Court Halts the Execution of Mentally Ill Texas Inmate

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A federal court has halted the death of Texas inmate Scott Panetti, who was scheduled to be executed today for fatally shooting his mother and father-in-law, Joe and Amanda Alvarado, in 1992. In a statement, the United States Court of Appeals for the Fifth Circuit said it needed time “to fully consider the late arriving and complex legal questions at issue in this matter.” Panetti’s lawyers have argued that their client is too mentally ill to have understood the consequences of his actions and that killing him would violate the Eighth Amendment’s prohibition of cruel and unusual punishment.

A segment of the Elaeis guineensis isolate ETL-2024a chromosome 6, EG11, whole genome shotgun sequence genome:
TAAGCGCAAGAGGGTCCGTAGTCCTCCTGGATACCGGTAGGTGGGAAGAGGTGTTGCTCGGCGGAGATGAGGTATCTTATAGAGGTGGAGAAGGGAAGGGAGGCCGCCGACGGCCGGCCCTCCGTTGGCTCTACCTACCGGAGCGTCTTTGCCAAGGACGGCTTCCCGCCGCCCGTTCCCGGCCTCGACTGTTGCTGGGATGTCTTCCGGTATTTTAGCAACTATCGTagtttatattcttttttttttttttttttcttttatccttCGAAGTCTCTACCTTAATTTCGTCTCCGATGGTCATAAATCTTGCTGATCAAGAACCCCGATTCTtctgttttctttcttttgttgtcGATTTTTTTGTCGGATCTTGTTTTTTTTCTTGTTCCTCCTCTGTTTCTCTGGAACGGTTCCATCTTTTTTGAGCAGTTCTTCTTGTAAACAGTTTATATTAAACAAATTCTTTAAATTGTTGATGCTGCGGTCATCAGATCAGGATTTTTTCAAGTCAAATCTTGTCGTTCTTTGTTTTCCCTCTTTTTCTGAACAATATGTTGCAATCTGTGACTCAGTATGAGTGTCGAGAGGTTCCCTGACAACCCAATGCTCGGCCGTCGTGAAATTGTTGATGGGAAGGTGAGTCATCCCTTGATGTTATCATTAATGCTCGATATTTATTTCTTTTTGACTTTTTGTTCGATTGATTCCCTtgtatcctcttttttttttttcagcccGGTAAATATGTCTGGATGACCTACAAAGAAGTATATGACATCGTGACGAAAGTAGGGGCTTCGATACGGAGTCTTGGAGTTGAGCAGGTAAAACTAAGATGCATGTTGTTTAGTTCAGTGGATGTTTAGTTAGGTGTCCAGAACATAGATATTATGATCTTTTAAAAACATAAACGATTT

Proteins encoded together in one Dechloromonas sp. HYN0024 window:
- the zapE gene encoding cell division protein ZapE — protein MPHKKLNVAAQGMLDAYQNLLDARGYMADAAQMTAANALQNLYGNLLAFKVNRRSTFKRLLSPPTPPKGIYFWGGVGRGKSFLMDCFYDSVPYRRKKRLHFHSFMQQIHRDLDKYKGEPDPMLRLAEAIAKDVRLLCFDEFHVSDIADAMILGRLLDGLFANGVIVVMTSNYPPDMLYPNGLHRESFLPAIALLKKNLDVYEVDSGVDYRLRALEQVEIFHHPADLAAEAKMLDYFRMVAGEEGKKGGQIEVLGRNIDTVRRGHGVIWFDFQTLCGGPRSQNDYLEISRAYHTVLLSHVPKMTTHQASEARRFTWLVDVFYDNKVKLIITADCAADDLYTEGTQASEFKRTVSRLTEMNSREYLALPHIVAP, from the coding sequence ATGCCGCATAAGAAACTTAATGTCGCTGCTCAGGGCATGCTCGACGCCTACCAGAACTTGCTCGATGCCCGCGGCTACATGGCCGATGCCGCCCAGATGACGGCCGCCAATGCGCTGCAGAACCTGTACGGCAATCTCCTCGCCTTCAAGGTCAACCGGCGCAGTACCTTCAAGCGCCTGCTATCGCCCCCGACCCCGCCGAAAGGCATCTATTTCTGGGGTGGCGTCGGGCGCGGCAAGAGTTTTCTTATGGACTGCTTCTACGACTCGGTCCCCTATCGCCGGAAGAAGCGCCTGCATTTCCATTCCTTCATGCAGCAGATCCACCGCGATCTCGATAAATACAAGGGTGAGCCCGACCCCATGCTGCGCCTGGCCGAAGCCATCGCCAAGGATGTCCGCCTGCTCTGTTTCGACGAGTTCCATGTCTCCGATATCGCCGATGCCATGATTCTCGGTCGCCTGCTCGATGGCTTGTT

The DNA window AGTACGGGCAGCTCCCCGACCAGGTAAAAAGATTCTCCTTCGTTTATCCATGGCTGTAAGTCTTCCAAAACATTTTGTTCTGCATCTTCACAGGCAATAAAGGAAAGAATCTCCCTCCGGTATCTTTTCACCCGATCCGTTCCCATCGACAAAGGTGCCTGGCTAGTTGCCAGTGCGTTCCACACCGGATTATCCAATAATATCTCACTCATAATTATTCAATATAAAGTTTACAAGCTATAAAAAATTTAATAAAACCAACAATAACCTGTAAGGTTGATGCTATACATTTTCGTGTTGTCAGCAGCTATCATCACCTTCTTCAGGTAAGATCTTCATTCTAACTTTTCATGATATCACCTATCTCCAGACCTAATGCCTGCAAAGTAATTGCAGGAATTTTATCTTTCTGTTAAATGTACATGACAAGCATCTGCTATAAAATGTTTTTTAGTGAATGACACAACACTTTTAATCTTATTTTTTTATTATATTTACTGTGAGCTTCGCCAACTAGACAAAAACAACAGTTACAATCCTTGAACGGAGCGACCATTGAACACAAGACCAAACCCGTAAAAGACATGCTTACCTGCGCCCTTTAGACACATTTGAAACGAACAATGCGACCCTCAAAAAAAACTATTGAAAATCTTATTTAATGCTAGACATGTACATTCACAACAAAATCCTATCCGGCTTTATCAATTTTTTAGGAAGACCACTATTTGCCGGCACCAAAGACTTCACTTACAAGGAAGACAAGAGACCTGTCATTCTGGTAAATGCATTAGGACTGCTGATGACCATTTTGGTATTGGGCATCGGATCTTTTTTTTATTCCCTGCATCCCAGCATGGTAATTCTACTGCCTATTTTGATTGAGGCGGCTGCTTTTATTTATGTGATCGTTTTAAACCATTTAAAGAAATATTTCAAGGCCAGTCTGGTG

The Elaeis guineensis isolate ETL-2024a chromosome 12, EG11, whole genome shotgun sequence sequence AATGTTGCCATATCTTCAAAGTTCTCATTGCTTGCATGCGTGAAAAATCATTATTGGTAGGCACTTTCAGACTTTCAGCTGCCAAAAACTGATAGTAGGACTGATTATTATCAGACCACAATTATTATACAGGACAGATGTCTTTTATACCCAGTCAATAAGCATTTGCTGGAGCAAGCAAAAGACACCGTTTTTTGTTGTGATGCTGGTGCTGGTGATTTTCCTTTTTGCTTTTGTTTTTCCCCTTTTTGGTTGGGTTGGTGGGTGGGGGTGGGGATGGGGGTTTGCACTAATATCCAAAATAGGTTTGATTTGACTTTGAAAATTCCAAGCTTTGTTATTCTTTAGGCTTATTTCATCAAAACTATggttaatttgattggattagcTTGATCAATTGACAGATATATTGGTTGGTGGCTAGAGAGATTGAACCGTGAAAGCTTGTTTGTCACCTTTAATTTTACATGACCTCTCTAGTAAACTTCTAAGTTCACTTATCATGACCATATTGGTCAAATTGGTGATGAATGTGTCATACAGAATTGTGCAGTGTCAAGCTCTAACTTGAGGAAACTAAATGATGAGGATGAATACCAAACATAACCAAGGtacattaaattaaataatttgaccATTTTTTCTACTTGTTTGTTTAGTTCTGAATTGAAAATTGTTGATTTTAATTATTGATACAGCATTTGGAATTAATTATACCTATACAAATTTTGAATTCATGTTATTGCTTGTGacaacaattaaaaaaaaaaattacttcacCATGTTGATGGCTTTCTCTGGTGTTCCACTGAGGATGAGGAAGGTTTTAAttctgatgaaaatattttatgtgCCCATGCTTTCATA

According to his attorneys, Panetti is schizophrenic and began having psychotic episodes 14 years before the deaths of his wife’s parents. (He was hospitalized 13 times between 1974 and 1991.) Panetti was allowed to represent himself at his trial, where he wore a cowboy outfit and attempted to call JFK, the Pope, and Jesus as witnesses. His lawyers say that he believes that his execution is being “orchestrated by Satan to punish him for jailhouse preaching.” The state of Texas maintains that Panetti is faking his symptoms, arguing that conversations he had with his parents show “a rational understanding of the relationship between his crime and his punishment.” He hasn’t had a mental competency evaluation in seven years.